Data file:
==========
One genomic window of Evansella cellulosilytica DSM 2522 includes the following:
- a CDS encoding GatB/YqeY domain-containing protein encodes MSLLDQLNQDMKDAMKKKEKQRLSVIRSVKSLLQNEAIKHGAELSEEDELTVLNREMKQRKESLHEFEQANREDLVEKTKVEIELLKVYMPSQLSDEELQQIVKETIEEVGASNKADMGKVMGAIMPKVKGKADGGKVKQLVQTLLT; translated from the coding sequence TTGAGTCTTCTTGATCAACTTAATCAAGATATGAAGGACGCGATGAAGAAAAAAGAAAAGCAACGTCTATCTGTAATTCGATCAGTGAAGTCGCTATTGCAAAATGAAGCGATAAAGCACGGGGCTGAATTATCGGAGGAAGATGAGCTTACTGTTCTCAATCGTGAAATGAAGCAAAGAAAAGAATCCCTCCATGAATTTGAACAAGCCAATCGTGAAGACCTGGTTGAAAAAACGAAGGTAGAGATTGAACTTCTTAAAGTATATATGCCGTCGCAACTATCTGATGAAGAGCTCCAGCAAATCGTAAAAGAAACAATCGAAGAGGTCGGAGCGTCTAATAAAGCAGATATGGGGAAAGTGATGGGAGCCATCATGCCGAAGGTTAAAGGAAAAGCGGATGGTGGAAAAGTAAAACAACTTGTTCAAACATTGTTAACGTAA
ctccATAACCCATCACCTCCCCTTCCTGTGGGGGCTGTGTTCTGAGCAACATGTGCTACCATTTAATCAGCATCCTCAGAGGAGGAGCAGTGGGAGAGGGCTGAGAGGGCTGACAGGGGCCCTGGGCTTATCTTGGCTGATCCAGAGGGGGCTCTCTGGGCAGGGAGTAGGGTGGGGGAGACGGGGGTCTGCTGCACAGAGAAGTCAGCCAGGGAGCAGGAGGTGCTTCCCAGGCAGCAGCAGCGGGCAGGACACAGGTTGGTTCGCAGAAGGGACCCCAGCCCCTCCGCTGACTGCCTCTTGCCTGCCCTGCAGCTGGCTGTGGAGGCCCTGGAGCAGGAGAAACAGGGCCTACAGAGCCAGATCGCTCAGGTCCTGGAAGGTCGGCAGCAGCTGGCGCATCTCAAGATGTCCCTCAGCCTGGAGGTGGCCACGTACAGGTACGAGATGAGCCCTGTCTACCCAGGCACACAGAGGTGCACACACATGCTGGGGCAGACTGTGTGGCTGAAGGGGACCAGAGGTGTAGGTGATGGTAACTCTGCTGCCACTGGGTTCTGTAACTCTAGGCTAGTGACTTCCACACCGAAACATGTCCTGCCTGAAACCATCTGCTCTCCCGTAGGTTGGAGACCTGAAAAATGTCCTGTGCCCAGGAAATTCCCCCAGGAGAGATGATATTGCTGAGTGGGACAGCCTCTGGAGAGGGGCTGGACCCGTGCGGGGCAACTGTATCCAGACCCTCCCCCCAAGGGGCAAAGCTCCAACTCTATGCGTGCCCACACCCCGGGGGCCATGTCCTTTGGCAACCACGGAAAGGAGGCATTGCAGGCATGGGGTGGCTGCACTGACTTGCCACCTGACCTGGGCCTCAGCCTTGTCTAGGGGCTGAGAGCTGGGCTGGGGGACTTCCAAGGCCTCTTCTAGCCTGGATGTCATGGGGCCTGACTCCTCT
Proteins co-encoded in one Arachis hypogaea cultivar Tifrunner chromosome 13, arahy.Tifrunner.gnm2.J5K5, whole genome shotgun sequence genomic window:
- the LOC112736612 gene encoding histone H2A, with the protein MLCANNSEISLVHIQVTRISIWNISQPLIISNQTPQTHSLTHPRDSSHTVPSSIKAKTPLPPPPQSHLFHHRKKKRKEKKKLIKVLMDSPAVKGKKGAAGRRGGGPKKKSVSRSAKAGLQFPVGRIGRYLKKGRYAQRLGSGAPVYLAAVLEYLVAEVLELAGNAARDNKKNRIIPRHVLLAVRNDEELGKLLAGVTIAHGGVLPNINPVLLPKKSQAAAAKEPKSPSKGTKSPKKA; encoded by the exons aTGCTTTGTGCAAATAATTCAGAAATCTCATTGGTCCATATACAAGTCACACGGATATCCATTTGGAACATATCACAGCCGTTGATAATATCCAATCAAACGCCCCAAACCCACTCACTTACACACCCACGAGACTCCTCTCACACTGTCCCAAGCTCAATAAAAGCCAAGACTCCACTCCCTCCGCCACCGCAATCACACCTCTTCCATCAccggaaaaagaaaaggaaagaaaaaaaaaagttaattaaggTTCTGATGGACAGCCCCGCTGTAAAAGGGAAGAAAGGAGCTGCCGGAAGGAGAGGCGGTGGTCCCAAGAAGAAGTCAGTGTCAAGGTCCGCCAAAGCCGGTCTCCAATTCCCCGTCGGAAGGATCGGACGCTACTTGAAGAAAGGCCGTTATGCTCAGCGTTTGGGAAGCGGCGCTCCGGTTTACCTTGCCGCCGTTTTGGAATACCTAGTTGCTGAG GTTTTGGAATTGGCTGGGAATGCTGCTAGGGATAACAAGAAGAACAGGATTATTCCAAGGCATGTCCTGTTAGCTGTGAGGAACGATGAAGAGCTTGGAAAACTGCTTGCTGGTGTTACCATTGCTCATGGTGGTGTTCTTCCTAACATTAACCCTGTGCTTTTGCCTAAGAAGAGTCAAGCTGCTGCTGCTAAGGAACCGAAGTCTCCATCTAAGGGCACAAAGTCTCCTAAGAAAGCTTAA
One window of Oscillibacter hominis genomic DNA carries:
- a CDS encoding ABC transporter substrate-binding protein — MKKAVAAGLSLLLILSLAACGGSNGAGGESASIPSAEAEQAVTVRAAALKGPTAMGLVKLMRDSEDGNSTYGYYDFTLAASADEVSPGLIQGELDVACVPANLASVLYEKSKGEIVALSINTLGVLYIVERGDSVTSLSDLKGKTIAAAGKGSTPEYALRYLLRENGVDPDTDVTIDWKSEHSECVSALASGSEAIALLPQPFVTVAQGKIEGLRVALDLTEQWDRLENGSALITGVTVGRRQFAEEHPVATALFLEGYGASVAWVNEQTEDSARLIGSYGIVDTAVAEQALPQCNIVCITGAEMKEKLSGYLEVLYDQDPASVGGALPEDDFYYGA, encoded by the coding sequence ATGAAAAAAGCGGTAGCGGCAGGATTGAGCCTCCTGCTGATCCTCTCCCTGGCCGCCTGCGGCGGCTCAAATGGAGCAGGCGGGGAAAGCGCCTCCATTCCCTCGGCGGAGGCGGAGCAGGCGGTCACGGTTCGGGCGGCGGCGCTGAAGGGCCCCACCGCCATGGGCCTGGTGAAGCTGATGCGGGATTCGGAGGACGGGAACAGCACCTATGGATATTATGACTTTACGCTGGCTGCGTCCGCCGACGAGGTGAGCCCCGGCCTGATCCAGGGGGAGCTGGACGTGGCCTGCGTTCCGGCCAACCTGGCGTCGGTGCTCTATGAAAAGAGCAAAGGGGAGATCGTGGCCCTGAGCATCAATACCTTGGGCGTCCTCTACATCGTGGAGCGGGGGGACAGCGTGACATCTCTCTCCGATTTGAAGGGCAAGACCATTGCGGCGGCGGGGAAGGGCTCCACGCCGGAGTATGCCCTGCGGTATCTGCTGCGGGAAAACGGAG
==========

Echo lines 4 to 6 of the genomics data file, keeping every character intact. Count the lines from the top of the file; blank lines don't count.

Proteins co-encoded in one Arachis hypogaea cultivar Tifrunner chromosome 13, arahy.Tifrunner.gnm2.J5K5, whole genome shotgun sequence genomic window:
- the LOC112736612 gene encoding histone H2A, with the protein MLCANNSEISLVHIQVTRISIWNISQPLIISNQTPQTHSLTHPRDSSHTVPSSIKAKTPLPPPPQSHLFHHRKKKRKEKKKLIKVLMDSPAVKGKKGAAGRRGGGPKKKSVSRSAKAGLQFPVGRIGRYLKKGRYAQRLGSGAPVYLAAVLEYLVAEVLELAGNAARDNKKNRIIPRHVLLAVRNDEELGKLLAGVTIAHGGVLPNINPVLLPKKSQAAAAKEPKSPSKGTKSPKKA; encoded by the exons aTGCTTTGTGCAAATAATTCAGAAATCTCATTGGTCCATATACAAGTCACACGGATATCCATTTGGAACATATCACAGCCGTTGATAATATCCAATCAAACGCCCCAAACCCACTCACTTACACACCCACGAGACTCCTCTCACACTGTCCCAAGCTCAATAAAAGCCAAGACTCCACTCCCTCCGCCACCGCAATCACACCTCTTCCATCAccggaaaaagaaaaggaaagaaaaaaaaaagttaattaaggTTCTGATGGACAGCCCCGCTGTAAAAGGGAAGAAAGGAGCTGCCGGAAGGAGAGGCGGTGGTCCCAAGAAGAAGTCAGTGTCAAGGTCCGCCAAAGCCGGTCTCCAATTCCCCGTCGGAAGGATCGGACGCTACTTGAAGAAAGGCCGTTATGCTCAGCGTTTGGGAAGCGGCGCTCCGGTTTACCTTGCCGCCGTTTTGGAATACCTAGTTGCTGAG GTTTTGGAATTGGCTGGGAATGCTGCTAGGGATAACAAGAAGAACAGGATTATTCCAAGGCATGTCCTGTTAGCTGTGAGGAACGATGAAGAGCTTGGAAAACTGCTTGCTGGTGTTACCATTGCTCATGGTGGTGTTCTTCCTAACATTAACCCTGTGCTTTTGCCTAAGAAGAGTCAAGCTGCTGCTGCTAAGGAACCGAAGTCTCCATCTAAGGGCACAAAGTCTCCTAAGAAAGCTTAA
One window of Oscillibacter hominis genomic DNA carries: